“That sounds dangerous,” I responded. “And what did you do?”

“I grasped the handlebar more firmly and the bike seemed to stabilize at first,” George explained. “However, the wobble went through my arms and body and suddenly influenced the entire bike. A moment later, I crashed and found myself sitting on the road.”

George then described how Julie helped him get up and collect his bike. After doing so, she commented on the accident.

“She said something about a mistake I made when I encountered the cobblestone road, “ said George. “But right now I cannot remember what she said, it was something about a firm grip on the handlebar.”

I felt that the elephant had left the room and decided that we should get to the real reason why he called me.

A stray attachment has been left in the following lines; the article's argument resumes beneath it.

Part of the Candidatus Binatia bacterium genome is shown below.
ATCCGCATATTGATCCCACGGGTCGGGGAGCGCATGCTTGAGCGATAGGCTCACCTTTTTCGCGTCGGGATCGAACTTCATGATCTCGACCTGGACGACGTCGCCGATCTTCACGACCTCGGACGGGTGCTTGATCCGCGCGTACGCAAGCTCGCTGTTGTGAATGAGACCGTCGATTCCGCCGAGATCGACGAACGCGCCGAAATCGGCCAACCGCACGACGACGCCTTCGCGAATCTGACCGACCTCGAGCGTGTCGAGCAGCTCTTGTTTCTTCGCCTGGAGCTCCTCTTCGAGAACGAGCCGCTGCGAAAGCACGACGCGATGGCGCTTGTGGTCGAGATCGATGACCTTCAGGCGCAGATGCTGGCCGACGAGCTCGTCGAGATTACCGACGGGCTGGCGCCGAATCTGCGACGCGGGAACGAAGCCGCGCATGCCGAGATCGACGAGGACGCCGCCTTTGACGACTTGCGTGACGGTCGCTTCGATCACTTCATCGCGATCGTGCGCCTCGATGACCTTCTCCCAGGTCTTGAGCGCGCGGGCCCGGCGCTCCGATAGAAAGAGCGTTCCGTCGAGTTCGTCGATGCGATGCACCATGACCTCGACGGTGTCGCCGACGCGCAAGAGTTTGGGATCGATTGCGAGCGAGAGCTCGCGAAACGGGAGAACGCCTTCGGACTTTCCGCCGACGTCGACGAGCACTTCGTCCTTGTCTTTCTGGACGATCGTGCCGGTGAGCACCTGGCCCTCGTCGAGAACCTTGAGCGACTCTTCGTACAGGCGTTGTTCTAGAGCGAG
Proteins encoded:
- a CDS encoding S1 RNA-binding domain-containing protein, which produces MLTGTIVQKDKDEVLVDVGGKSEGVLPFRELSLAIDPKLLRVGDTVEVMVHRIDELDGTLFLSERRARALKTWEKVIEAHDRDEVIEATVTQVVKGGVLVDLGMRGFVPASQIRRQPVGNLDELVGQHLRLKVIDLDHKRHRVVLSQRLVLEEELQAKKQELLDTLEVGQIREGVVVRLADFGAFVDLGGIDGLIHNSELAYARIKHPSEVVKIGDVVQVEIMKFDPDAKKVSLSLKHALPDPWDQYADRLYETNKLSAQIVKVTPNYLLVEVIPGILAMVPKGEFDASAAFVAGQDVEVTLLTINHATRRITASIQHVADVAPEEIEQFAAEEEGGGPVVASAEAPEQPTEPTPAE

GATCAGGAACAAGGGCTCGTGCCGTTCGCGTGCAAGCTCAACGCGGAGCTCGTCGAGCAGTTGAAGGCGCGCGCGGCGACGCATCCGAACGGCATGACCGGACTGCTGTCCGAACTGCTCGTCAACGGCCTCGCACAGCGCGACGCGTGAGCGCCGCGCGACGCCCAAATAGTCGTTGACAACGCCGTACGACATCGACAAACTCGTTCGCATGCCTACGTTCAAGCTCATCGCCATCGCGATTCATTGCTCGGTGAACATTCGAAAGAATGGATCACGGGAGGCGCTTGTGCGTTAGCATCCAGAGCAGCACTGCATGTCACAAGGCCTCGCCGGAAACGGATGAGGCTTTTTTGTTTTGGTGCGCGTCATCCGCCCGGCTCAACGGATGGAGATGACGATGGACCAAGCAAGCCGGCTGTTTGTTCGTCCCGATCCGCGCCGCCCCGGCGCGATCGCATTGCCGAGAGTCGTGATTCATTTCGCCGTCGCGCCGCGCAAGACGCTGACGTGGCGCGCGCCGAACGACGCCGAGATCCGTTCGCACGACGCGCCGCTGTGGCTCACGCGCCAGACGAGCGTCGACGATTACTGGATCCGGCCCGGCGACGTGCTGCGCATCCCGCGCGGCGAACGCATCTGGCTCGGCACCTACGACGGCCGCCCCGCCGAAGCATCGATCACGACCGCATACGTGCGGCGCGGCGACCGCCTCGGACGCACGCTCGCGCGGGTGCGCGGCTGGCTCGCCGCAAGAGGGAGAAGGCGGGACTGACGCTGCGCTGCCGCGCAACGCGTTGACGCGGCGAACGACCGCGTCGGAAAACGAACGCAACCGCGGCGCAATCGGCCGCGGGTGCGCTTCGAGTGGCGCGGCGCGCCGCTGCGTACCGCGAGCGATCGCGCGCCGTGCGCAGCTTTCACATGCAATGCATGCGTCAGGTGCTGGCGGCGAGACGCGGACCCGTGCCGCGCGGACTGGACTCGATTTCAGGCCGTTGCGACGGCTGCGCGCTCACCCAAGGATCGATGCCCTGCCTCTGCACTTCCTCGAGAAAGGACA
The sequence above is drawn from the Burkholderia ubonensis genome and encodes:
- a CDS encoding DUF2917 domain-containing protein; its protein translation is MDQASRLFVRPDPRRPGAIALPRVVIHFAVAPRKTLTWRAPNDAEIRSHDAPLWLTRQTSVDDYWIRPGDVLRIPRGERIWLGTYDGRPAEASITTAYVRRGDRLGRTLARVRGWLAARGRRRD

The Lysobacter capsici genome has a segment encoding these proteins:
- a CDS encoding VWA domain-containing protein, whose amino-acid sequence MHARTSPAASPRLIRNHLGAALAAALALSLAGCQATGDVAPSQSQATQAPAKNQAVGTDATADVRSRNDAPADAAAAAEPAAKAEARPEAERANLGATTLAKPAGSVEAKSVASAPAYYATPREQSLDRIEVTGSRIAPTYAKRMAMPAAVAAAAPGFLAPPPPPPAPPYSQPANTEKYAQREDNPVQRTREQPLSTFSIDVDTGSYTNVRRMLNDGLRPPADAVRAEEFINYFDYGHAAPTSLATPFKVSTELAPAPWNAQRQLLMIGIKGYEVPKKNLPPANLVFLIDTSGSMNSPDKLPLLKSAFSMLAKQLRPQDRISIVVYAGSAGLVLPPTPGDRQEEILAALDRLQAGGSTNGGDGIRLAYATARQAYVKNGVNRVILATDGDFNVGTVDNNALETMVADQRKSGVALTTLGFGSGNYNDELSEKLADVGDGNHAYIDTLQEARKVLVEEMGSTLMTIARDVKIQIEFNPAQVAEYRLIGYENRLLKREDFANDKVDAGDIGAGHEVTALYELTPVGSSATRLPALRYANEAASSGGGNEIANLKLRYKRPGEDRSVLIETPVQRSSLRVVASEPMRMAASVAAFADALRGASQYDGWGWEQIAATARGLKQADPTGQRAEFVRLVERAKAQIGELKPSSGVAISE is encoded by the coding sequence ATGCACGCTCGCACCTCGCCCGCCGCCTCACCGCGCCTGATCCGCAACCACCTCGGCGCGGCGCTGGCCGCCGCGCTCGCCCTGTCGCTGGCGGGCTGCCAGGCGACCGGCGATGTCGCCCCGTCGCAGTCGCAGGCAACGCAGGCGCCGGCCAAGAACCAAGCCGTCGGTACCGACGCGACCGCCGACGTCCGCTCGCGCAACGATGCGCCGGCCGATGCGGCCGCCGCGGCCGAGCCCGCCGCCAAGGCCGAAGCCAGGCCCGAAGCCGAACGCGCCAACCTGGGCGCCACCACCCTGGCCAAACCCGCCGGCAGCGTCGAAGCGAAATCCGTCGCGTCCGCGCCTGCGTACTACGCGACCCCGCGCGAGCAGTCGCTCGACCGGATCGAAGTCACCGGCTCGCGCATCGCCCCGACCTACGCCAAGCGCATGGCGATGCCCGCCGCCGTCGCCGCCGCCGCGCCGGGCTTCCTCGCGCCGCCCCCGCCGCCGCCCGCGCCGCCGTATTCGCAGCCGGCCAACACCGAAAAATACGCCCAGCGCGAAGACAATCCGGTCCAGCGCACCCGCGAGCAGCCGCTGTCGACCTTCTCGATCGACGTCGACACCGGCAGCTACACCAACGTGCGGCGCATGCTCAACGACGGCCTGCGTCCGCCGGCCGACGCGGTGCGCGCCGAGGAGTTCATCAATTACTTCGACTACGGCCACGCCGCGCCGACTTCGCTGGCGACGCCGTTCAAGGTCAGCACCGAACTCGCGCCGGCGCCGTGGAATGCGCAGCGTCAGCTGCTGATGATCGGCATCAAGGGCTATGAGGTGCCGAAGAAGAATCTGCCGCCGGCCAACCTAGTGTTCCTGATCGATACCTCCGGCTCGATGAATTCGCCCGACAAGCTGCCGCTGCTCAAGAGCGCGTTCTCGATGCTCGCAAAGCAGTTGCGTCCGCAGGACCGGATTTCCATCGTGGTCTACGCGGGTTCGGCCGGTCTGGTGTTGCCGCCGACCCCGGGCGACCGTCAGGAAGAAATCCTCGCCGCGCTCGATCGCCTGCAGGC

“George, I can’t help you with speed riding on the bike,” I stated. “What did you really call me for?”

George told me that after becoming the head of development at Acme, he had to take care of two particular development teams. Three months before George came, Acme had started an agile transformation initiative, and those two teams were the pilot teams for the use of agile methods.

George said, “When I came here, I noticed that the market and the customers are very different from what I know from my previous company. Every customer wants something different every two months or so, and no two customers are the same! They want our system to adapt quickly to their particular situation, and they are trying to make us get everything done yesterday.”

“And how did you react?” I asked.

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14 comments
Peter Saddington's picture

I'm sorry. This is just rubbish.

I made an account specifically to comment on this post.
Language reflects your mental models. The type of language used in here is limiting and dangerous.